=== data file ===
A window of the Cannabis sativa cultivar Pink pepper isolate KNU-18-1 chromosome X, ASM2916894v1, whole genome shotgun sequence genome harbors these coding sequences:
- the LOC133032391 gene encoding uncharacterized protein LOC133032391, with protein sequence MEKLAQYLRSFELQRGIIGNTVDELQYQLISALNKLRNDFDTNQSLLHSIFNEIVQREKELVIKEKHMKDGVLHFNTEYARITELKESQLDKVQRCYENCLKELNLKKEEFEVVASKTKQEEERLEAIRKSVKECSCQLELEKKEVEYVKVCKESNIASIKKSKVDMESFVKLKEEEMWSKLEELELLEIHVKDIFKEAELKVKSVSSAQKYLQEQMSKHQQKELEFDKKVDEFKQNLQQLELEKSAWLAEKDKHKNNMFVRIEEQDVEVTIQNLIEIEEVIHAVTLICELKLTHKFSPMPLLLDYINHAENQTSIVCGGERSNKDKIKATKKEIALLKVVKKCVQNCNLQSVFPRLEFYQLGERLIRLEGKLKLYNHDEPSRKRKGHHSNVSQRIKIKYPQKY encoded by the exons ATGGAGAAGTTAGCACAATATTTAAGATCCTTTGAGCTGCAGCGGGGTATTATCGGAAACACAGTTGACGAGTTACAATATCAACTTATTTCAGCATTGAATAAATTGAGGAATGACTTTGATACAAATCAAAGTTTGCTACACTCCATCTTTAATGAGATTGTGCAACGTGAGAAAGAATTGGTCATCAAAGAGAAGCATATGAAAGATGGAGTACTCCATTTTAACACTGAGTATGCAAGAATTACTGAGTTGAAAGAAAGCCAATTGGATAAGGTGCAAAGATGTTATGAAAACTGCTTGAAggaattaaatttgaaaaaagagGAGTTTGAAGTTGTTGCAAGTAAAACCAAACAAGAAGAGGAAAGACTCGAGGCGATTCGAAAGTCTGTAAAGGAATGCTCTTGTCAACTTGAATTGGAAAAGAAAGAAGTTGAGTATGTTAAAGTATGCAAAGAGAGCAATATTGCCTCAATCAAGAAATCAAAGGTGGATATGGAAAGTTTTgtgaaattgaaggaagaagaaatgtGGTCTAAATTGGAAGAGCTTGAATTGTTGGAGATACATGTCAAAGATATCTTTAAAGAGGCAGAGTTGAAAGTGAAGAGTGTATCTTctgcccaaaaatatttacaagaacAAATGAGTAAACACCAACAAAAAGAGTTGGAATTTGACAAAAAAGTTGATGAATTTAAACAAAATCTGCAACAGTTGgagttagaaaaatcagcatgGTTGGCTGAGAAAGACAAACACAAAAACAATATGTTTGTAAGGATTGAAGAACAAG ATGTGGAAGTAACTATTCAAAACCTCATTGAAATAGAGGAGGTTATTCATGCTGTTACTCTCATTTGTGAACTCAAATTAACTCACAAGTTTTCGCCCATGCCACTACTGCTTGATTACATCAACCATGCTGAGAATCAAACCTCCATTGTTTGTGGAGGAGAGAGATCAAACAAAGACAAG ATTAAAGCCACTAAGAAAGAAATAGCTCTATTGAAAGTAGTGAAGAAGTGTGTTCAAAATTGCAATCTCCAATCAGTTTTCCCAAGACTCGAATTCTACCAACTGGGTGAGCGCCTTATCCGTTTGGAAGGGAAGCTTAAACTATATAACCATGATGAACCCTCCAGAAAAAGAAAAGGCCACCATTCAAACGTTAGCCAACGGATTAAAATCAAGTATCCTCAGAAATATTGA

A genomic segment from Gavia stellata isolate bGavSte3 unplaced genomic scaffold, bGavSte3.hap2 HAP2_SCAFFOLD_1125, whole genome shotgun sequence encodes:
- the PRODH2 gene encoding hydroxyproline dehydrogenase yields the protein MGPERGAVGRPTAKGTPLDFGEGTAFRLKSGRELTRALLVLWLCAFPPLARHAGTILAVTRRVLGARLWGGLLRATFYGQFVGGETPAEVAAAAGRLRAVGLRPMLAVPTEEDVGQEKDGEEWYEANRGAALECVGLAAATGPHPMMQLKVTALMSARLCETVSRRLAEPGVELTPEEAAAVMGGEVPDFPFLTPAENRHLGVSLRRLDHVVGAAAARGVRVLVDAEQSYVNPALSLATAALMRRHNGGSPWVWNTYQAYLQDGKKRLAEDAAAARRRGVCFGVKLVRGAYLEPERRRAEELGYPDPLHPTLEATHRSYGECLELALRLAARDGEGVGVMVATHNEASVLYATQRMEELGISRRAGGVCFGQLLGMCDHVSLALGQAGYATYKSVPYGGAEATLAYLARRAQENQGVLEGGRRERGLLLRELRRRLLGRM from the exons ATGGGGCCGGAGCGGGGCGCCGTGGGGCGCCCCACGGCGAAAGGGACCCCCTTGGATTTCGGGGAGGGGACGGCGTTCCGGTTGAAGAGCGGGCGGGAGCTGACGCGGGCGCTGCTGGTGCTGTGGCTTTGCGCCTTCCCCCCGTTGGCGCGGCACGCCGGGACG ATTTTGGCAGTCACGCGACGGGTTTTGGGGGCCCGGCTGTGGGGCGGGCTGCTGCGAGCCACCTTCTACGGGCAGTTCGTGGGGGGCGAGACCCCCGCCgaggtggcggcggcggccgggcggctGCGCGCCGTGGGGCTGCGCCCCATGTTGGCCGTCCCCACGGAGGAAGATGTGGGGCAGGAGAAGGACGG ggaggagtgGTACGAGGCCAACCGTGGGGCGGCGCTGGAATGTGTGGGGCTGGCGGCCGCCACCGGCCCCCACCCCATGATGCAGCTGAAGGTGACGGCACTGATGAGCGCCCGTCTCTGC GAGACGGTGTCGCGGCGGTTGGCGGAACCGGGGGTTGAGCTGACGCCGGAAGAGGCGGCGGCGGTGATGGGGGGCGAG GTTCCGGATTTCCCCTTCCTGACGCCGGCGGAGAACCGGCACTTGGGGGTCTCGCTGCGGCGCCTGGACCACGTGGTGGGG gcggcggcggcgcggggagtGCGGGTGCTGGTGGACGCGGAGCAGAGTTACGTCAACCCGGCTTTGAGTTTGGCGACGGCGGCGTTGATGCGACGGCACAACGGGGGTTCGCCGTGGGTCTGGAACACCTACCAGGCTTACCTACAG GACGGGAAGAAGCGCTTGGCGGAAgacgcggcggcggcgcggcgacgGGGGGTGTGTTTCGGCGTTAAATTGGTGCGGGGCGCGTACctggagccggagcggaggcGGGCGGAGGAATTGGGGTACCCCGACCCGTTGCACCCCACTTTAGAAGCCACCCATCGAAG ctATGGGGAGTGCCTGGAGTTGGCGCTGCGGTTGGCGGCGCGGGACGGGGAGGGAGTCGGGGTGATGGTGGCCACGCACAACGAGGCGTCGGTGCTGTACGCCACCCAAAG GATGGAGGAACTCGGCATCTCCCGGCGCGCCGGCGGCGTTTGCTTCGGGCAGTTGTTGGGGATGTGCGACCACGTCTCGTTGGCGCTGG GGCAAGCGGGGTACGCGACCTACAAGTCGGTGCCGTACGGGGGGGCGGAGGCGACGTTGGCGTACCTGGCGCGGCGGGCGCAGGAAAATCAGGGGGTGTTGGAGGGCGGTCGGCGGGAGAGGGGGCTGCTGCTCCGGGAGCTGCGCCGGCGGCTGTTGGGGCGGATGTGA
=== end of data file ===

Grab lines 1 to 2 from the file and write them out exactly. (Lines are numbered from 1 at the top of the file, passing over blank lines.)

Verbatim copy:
A window of the Cannabis sativa cultivar Pink pepper isolate KNU-18-1 chromosome X, ASM2916894v1, whole genome shotgun sequence genome harbors these coding sequences:
- the LOC133032391 gene encoding uncharacterized protein LOC133032391, with protein sequence MEKLAQYLRSFELQRGIIGNTVDELQYQLISALNKLRNDFDTNQSLLHSIFNEIVQREKELVIKEKHMKDGVLHFNTEYARITELKESQLDKVQRCYENCLKELNLKKEEFEVVASKTKQEEERLEAIRKSVKECSCQLELEKKEVEYVKVCKESNIASIKKSKVDMESFVKLKEEEMWSKLEELELLEIHVKDIFKEAELKVKSVSSAQKYLQEQMSKHQQKELEFDKKVDEFKQNLQQLELEKSAWLAEKDKHKNNMFVRIEEQDVEVTIQNLIEIEEVIHAVTLICELKLTHKFSPMPLLLDYINHAENQTSIVCGGERSNKDKIKATKKEIALLKVVKKCVQNCNLQSVFPRLEFYQLGERLIRLEGKLKLYNHDEPSRKRKGHHSNVSQRIKIKYPQKY encoded by the exons ATGGAGAAGTTAGCACAATATTTAAGATCCTTTGAGCTGCAGCGGGGTATTATCGGAAACACAGTTGACGAGTTACAATATCAACTTATTTCAGCATTGAATAAATTGAGGAATGACTTTGATACAAATCAAAGTTTGCTACACTCCATCTTTAATGAGATTGTGCAACGTGAGAAAGAATTGGTCATCAAAGAGAAGCATATGAAAGATGGAGTACTCCATTTTAACACTGAGTATGCAAGAATTACTGAGTTGAAAGAAAGCCAATTGGATAAGGTGCAAAGATGTTATGAAAACTGCTTGAAggaattaaatttgaaaaaagagGAGTTTGAAGTTGTTGCAAGTAAAACCAAACAAGAAGAGGAAAGACTCGAGGCGATTCGAAAGTCTGTAAAGGAATGCTCTTGTCAACTTGAATTGGAAAAGAAAGAAGTTGAGTATGTTAAAGTATGCAAAGAGAGCAATATTGCCTCAATCAAGAAATCAAAGGTGGATATGGAAAGTTTTgtgaaattgaaggaagaagaaatgtGGTCTAAATTGGAAGAGCTTGAATTGTTGGAGATACATGTCAAAGATATCTTTAAAGAGGCAGAGTTGAAAGTGAAGAGTGTATCTTctgcccaaaaatatttacaagaacAAATGAGTAAACACCAACAAAAAGAGTTGGAATTTGACAAAAAAGTTGATGAATTTAAACAAAATCTGCAACAGTTGgagttagaaaaatcagcatgGTTGGCTGAGAAAGACAAACACAAAAACAATATGTTTGTAAGGATTGAAGAACAAG ATGTGGAAGTAACTATTCAAAACCTCATTGAAATAGAGGAGGTTATTCATGCTGTTACTCTCATTTGTGAACTCAAATTAACTCACAAGTTTTCGCCCATGCCACTACTGCTTGATTACATCAACCATGCTGAGAATCAAACCTCCATTGTTTGTGGAGGAGAGAGATCAAACAAAGACAAG ATTAAAGCCACTAAGAAAGAAATAGCTCTATTGAAAGTAGTGAAGAAGTGTGTTCAAAATTGCAATCTCCAATCAGTTTTCCCAAGACTCGAATTCTACCAACTGGGTGAGCGCCTTATCCGTTTGGAAGGGAAGCTTAAACTATATAACCATGATGAACCCTCCAGAAAAAGAAAAGGCCACCATTCAAACGTTAGCCAACGGATTAAAATCAAGTATCCTCAGAAATATTGA